11 February 2020

Emotet uses new propagation trick to claim new victims


Emotet uses new propagation trick to claim new victims

Security researchers have spotted a new variant of the Emotet malware that comes with a Wi-Fi Spreader module that allows it to infect new victims connected to nearby insecure wireless networks. The new malware strain analyzed by experts at Binary Defense takes advantage of the wlanAPI interface to discover all Wi-Fi networks in the area, and then attempts to spread to these networks, infecting all devices that it can access in the process.

Once on the network, the malware scans all other computers connected to the same network for any Windows computers that have file sharing enabled. Next, it scans for all user accounts on those devices and attempts to guess the passwords to those accounts as well as the Administrator account. After successfully breaking into an account, the malware copies itself to that computer and installs itself via remote command on the other computer.

The new Wi-Fi Spreader module downloads to the system C:\ProgramData. The downloaded binary contains a self-extracting RAR that has two (service.exe and worm.exe) binaries to spread the infection through the network. Worm.exe is configured as the setup file and is the main executable used for spreading. Based on the executable’s timestamp (04/16/2018) the researchers believe that this Wi-Fi spreading behavior went unnoticed for nearly two years.

"The executable with this timestamp contained a hard-coded IP address of a Command and Control (C2) server that was used by Emotet. This hints that this Wi-Fi spreading behavior has been running unnoticed for close to two years," BinaryDefense noted.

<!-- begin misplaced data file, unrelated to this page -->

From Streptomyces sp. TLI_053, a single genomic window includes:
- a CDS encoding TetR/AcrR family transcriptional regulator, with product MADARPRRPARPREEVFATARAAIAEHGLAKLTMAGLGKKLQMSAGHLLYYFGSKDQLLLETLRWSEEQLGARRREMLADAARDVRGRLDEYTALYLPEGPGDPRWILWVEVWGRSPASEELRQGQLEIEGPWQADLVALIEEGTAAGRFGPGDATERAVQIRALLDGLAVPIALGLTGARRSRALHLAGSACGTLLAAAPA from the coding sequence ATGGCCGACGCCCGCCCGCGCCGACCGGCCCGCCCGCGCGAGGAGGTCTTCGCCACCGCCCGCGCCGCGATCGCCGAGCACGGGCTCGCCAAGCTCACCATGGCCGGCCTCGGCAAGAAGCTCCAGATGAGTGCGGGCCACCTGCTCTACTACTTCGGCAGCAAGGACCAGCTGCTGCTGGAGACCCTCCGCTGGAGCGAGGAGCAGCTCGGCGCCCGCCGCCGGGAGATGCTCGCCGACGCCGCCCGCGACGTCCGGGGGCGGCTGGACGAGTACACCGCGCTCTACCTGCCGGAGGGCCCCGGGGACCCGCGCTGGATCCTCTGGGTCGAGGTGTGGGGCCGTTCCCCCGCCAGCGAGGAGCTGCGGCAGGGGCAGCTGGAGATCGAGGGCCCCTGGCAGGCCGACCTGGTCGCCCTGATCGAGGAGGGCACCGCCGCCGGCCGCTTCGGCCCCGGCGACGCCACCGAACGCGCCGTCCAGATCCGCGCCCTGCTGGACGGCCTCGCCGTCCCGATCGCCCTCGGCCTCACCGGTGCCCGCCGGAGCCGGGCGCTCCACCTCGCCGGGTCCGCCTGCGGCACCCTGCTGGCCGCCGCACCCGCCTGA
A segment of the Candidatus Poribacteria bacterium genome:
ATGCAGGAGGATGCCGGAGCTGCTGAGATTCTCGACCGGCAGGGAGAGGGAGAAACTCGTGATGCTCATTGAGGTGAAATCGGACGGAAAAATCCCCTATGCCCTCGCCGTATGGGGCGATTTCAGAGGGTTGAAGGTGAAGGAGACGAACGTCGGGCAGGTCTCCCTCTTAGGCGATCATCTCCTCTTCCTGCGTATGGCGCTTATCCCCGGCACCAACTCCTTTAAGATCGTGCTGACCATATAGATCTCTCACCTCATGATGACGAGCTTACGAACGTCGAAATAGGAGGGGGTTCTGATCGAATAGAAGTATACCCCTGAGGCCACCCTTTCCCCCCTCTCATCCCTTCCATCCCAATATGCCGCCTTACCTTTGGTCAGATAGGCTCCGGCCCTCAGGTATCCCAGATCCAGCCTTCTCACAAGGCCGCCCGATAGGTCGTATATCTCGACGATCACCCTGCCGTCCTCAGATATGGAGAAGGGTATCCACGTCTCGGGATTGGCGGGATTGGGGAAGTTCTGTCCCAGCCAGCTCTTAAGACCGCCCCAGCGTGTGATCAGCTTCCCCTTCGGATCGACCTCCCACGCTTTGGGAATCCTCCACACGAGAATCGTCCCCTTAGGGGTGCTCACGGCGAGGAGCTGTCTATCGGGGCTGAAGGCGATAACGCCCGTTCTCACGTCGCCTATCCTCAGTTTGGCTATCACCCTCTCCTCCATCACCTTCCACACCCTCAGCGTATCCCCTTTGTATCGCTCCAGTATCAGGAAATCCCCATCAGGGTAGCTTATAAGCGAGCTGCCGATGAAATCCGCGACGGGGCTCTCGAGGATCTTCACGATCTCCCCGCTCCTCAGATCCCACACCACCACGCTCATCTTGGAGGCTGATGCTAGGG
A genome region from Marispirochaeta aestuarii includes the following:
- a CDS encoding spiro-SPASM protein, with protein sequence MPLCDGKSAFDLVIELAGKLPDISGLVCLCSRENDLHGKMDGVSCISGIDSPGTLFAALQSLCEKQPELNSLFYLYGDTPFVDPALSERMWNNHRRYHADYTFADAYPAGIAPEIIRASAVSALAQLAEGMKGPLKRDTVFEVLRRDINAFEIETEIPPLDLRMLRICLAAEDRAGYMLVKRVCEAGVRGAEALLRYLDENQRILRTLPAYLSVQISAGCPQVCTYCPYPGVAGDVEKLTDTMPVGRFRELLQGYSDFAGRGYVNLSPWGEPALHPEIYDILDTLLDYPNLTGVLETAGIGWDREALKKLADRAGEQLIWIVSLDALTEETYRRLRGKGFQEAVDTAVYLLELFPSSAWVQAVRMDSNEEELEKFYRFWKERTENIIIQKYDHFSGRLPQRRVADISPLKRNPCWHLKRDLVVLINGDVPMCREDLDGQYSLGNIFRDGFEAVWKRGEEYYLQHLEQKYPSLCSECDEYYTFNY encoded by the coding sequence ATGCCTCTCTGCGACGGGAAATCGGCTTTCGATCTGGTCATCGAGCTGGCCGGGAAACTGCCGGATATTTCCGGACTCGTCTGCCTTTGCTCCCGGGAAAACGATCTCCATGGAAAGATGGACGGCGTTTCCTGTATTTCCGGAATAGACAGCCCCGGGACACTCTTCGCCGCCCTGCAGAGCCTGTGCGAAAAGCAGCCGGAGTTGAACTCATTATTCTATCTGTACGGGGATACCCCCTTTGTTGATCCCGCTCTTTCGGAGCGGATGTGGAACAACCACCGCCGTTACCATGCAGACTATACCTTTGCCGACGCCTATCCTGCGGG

"This may be in part due to how infrequently the binary is dropped. Based on our records, 01/23/2020 was the first time that Binary Defense observed this file being delivered by Emotet, despite having data going back to when Emotet first came back in late August of 2019," the report continued.

Upon startup of worm.exe, the first action it takes is to copy the service.exe string to a variable that will be used during file spreading. Next, it steps into the main loop and immediately begins profiling the wireless network using wlanAPI.dll calls in order to spread to any networks it can access.

Service.exe is another executable installed by worm.exe. The binary is installed as a service called WinDefService and uses port 443 (typically used for Transport Layer Security (TLS) encrypted communications) to establish connection (via unsecured HTTP) to the command and control server.

“With this newly discovered loader-type used by Emotet, a new threat vector is introduced to Emotet’s capabilities. Previously thought to only spread through malspam and infected networks, Emotet can use this loader-type to spread through nearby wireless networks if the networks use insecure passwords,” Binary Defense concluded.

More detailed technical analysis of the new Emotet strain, as well as related IoCs can be found in the Binary Defense blog post.

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